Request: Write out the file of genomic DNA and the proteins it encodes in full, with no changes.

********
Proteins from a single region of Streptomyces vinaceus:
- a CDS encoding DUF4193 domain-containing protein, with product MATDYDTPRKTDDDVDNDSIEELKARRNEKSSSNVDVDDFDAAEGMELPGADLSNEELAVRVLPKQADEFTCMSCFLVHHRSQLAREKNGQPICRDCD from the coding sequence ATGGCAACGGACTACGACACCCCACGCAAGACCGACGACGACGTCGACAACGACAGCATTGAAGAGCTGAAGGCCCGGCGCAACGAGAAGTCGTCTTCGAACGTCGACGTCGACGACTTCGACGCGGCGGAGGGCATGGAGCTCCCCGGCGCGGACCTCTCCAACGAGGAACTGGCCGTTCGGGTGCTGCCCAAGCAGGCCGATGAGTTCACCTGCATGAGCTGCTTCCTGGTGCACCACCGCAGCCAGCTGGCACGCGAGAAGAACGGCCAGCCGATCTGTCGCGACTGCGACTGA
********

Proteins from a single region of Streptomyces vinaceus:
- a CDS encoding DUF4193 domain-containing protein, with product MATDYDTPRKTDDDVDNDSIEELKARRNEKSSSNVDVDDFDAAEGMELPGADLSNEELAVRVLPKQADEFTCMSCFLVHHRSQLAREKNGQPICRDCD from the coding sequence ATGGCAACGGACTACGACACCCCACGCAAGACCGACGACGACGTCGACAACGACAGCATTGAAGAGCTGAAGGCCCGGCGCAACGAGAAGTCGTCTTCGAACGTCGACGTCGACGACTTCGACGCGGCGGAGGGCATGGAGCTCCCCGGCGCGGACCTCTCCAACGAGGAACTGGCCGTTCGGGTGCTGCCCAAGCAGGCCGATGAGTTCACCTGCATGAGCTGCTTCCTGGTGCACCACCGCAGCCAGCTGGCACGCGAGAAGAACGGCCAGCCGATCTGTCGCGACTGCGACTGA